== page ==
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Attic maintenance/water damage

Discussion in 'Off The Beaten Track' started by iloveemoticons, Feb 3, 2011.

  1. iloveemoticons

    iloveemoticons Well-Known Member

    Are we supposed to do anything to maintain attics? My house is only 3 years old and I went up in the attic today (after never having gone up there:cold:) and noticed there were already black mold spots on the plywood making up the roof of the attic :rolleyes: There's no leaking from the roof, so I assume it's a humidity issue. My brother in law is a there's already standard stuff like vents, etc in the attic, and they're not blocked, so I don't know what else I'm supposed to do? He says maybe because it's a small house, humidity tends to be more of an issue. I don't really want to just sit by and watch my house slowly decay, but I don't know what can be done to prevent this stuff from happening. Damn, I miss renting!!
  2. Myskate

    Myskate New Member

    Two suggestions (or questions):
    1. Is anything venting into the attic like a bathroom fan or kitchen fan? Humidity from the fans will cause this to happen.

    2. Is there enough insulation in your attic and is it wall to wall? When we built our house we got standard attic insulation that was required by our local codes. Withing 2 years my bedroom ceiling was damp in places. After going into the attic, we found that the insulation had shifted away from the outer walls and there was nothing to keep the heat in the house from leaking into the attic. The warm room air and the cold attic air caused condensation to form on the ceiling. We added lots more insulation and the problem seems to be fixed.
  3. nursebetty

    nursebetty New Member

    We notice a stain around a light in the kitchen and it keep growing........no leak in the attic........it was leaking around the vent going to the roof.
  4. iloveemoticons

    iloveemoticons Well-Known Member

    No to 1 (at least I don't think, but how can you tell?) but 2 is definitely a big question. I don't think there's enough insulation, will definitely have to get more. I've also been thinking about putting a dehumidifier up there, but I don't know how effective that's going to be, given that the vents are open all the time...it would definitely be a major energy suck :lol:

    Sometimes a leak isn't directly above where the water damage happens; the water can travel along a weird path on beams or seams and end up dripping at that point. You could get an inspection person to come look and take care of the problem. If you let it get worse, it could cost a lot more money to fix in the long run.
  5. Myskate

    Myskate New Member

    I don't think a dehumidifier in the attic will help. If the attic is too cold it will freeze up. We aren't even supposed to run them in the basement during the winter for the same reason.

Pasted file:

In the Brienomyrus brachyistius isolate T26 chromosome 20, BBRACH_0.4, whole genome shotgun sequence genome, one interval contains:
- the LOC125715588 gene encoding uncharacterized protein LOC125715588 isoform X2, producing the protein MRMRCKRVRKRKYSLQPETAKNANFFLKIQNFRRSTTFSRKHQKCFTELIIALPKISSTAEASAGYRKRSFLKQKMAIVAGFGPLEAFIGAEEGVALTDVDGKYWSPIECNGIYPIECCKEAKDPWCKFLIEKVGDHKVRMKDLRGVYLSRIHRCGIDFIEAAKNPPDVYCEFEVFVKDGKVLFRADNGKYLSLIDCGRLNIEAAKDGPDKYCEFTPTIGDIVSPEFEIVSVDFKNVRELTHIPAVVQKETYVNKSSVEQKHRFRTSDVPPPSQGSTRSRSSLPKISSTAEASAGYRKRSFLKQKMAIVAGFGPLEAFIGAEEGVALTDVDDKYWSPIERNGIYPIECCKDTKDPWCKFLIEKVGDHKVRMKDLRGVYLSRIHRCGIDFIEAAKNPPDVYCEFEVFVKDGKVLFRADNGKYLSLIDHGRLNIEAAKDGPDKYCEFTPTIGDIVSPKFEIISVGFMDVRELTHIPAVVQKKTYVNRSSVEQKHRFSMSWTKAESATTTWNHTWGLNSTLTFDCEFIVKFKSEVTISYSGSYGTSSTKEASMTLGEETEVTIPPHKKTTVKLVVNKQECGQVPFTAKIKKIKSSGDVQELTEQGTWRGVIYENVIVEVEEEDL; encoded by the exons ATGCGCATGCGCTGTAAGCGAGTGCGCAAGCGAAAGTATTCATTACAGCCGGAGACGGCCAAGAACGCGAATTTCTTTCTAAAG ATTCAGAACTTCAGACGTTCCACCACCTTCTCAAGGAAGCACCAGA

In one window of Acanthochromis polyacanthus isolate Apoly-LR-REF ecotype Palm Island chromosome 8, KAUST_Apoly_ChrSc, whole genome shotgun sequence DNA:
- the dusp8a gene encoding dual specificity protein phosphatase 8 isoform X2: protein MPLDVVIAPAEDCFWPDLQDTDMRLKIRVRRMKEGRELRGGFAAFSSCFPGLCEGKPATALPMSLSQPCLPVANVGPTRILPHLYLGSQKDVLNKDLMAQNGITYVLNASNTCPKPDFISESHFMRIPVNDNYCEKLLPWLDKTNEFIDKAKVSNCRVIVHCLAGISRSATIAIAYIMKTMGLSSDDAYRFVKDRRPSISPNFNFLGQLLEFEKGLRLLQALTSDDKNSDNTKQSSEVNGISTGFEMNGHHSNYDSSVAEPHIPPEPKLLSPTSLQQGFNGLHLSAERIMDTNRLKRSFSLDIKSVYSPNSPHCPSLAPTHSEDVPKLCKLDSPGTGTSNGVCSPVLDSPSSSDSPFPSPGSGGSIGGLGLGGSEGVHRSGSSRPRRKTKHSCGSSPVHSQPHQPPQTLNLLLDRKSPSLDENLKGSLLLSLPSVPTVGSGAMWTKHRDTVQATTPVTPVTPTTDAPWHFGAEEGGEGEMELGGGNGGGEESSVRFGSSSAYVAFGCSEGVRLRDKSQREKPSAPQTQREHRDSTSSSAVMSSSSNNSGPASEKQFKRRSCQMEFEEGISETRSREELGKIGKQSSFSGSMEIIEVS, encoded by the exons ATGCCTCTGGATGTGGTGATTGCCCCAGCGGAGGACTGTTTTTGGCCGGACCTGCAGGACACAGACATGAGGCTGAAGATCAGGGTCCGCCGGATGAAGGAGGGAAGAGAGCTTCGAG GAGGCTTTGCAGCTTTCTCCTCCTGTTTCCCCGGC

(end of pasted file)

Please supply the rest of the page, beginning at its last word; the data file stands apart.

If you have bathroom ceiling fans, you will have to go into the attic above where your bathroom is and look for metal(probably aluminum) ductwork coming up through the floor. Make sure this ductwork is vented through the roof. If there is a ceiling fan and no ductwork, or there is some ductwork but it is not vented through the roof it should be fixed. All the warm, moist air is being pumped into your attic. Since warm air rises it will likely go to the top of your roof, freeze and when a warm up comes thaw and soak into the wood or leak onto your ceiling.

    One more question: Do you have vents at the top of your attic besides the ones in your soffits? You need both for maximum air circulation.
  6. KCC

    KCC Well-Known Member

    Too bad that you did not add attic insulation last year because there were tax credits for that, but they expired on December 31. You may still get some sort of rebate from your utility company -- check into that.

    When we sold our home in Kentucky last spring, the inspector noted mold spots on the roof trusses -- this is not a finished attic for storage, just insulated space. Most likely, the trusses got rained on sometime during the construction period, but the mold was now dry and dormant. The inspector said that the mold would affect resale value and the new owners wanted it removed (not because they were sensitive to dormant mold, but because of the resale value issue). I crawled up there with a mask/eye goggles and spray bottles of bleach/TSP and scrubbed the affected trusses. Not a job I wish on anyone, but the house sold, which was all we wanted.
  7. taf2002

    taf2002 zexy demon

    I believe the tax credits were extended for next year. That is what I was told last month when I added more insulation. But even if there is no tax credit, the savings on your heating/cooling bill will eventually pay for the insulation and will prevent the condensation.

    Our insulation was inadequate & we chose to have it increased by our pest control company. They put in a type called T A P (you can google it) that kills a long list of insects such as silverfish & crickets that tend to live in attics & repels rodents.
  8. iloveemoticons

    iloveemoticons Well-Known Member

    Thanks again everyone! Home maintenance is my downfall...

    Yeah, it does have a vent at the top, and none of the vents seem to be blocked, so I don't know what's going on :wall: My BIL suggested a vapor barrier might help, but installing that under all the existing insulation seems like a lot more $$$.

    Glad all your work paid off! I'm going to have to go do that soon :slinkaway

    That sounds great...I have just regular fiberglass and didn't even think about the potential insects issue :yikes: